James Beard, the father of American gastronomy, "I believe that if ever I had to practice cannibalism, I might manage if there were enough tarragon around."

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As spring took off in fits and starts a couple of seasons back, I went out to inspect my herb garden to see which plants had managed to survive the wretched winter.

And what a surprise I got. Tucked among dead leaves and the new shoots of sage, marjoram and thyme, the delicate tendrils of the previous summer’s French tarragon were starting to emerge. I was incredulous. The tender herb I’d managed to kill each summer before it could even mature had wintered over?! This was a green-thumb moment after years of hit-or-miss — mostly miss — gardening exploits. A chance to crow and, as my infant crop grew strong and full, give away generous cuttings along with volumes of unsolicited cooking suggestions.

Why make such a big deal over a few slips of tarragon?

Well, James Beard, the dearly departed father of American gastronomy, didn’t mince words in declaring its place in the culinary kingdom: “I believe that if ever I had to practice cannibalism, I might manage if there were enough tarragon around.”

Now that’s a serious endorsement — albeit an unconventional one. But Beard’s tribute not only highlights one of summer’s most distinctive herbs, it’s a directive to get some growing in the garden soon. Here’s a few other reasons:

If you believe that your name determines your fate, it’s not surprising that French tarragon, or Artemisia dracunculus, is a bewitching herb. Dracunculus, Latin for “little dragon,” reveals its feisty and startling character: a zesty, even contradictory, combination of tart sweetness bound with a tantalizing nip of anise.

French kitchens have long embraced “the little dragon,” which they call “estragon.” It’s been consecrated to the venerated culinary tradition known as fines herbes, the aromatic blend of fresh tarragon, parsley, chives and chervil. To my taste, the little dragon pulls its greatest feat in the divine Béarnaise sauce, a brasserie menu standby, which is usually drizzled over steak and fries.

Once I finally got tarragon to take up permanent residence in my garden, I had an abundance of it. So I put it to work doing what it does best: elevating the flavors of simple foods. The easiest dishes — omelets, salads, basic sauces — immediately took on a sophisticated note with a light sprinkling of fresh-picked and chopped leaves.

I didn’t stop there. Tarragon brings a distinctive zest to condiments such as mustard, vinegar and salad dressings, and raises the bar on a roast chicken, sautéed mushrooms or potato salad.

However, I soon discovered that despite a new talent for growing this herb, I still had much to learn about its culinary potential.

The key lesson — never underestimate the versatility of the little dragon — came suddenly, seductively and in a lovely cocktail glass at Crush, that chic little restaurant at the head of Madison Valley. It was the Greyhound Bust, a refreshing combination of grapefruit-infused Ketel One Vodka, a squeeze of lime, Cointreau and grapefruit muddle topped with a frothy, emerald-green tarragon foam. Sipping on the Greyhound Bust, I enjoyed my first nuzzle with tarragon’s sweet side.

I wanted to know more, so I asked Crush chef/owner Jason Wilson if he’d walk me through the finer points of cultivating the herb’s sweet notes in my own kitchen . . . or bar.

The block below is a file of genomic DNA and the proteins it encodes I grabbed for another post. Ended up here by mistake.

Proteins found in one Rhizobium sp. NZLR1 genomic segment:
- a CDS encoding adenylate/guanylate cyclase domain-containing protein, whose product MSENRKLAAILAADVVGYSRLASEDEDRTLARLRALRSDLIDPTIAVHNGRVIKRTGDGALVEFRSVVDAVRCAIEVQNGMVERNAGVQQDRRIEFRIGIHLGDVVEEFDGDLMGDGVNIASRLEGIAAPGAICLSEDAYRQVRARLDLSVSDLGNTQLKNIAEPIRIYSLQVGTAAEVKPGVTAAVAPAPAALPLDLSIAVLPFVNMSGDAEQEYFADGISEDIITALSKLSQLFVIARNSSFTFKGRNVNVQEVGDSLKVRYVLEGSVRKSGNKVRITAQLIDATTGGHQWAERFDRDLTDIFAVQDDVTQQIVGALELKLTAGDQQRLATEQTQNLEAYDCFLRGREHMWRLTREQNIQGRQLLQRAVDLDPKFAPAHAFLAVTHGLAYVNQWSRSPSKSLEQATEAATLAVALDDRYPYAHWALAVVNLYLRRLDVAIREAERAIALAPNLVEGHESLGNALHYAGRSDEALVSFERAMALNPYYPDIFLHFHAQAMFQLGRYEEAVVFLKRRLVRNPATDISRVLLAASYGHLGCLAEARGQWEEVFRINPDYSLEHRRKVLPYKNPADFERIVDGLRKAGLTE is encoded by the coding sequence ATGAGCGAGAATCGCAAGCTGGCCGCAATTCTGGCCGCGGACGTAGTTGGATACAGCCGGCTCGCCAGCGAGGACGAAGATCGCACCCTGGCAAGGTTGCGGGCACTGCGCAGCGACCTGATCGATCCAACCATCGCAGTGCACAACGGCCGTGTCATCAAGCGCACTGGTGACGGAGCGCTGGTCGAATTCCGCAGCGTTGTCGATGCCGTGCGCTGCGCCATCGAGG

“Tarragon can almost be used as a mint,” Wilson says, and in that capacity he has lots of ways to work with it. “We use it in a cherry pie or cherry clafoutis.”

Citrus, he says, is also an excellent complement to tarragon.

Wilson describes a tarragon sorbet, which he serves both as an intermezzo and as a dessert served with a grapefruit salad: segments of grapefruit with tarragon leaves and black pepper. The sorbet and salad are well-paired flavors, Wilson adds. “They have a direct affinity.”

“For our style of cuisine, we like to use a lot of different fresh herbs,” Wilson continues, for both sweet and savory dishes. Tarragon offers a pleasing flavor for white meats such as seafood, chicken and rabbit. I seized on one of Wilson’s starter plates, Tarragon Shrimp & Crab Salad Sandwich.

If you’re shopping for fresh herbs at the market, Wilson offers an important caveat: “The herbs you buy in the store are cultivated, and this tames the flavor. Those grown in the garden are stronger, more pungent.”

Taking that advice to heart, along with Wilson’s recipe, I planted another little dragon this past summer. I figure I’ll need extra for the sorbet and cocktails.

Jacqueline Koch is a writer and photographer based in Seattle. Barry Wong is a Seattle-based freelance photographer. He can be reached at studio@barrywongphoto.com.

Recipe: Tarragon Shrimp & Crab Salad Sandwich

Makes 6 sandwiches

1 teaspoon lemon zest, chopped fine

1 teaspoon orange zest, chopped fine

2 teaspoons kosher salt, or to taste

½ teaspoon ground fennel seed

3 bunches tarragon leaves, stems removed

1 teaspoon Dijon mustard

6 ounces crème fraîche

1 stalk celery, diced

2 shallots, chopped fine

1 tablespoon extra virgin olive oil

1 pound fresh Gulf shrimp (16-to-20 count)

1 pound Dungeness crab meat

¼ cup English cucumber, peeled and diced

12 slices brioche or similar white bread with crusts removed, toasted

1. In a blender, purée the lemon and orange zest, salt, ground fennel, tarragon, mustard and crème fraîche until smooth and green.

2. In a stainless-steel sauté pan, sweat the celery and shallots in the olive oil until lightly browned, add the shrimp and cook for 4 minutes on medium heat or until the shrimp just turn opaque. Set aside to cool for 5 minutes.

3. Fold together the puréed crème fraîche and spices, the shrimp mixture, crab and cucumber. Spread the salad on the toasted bread slices to make sandwiches. Serve with warm soup or on its own.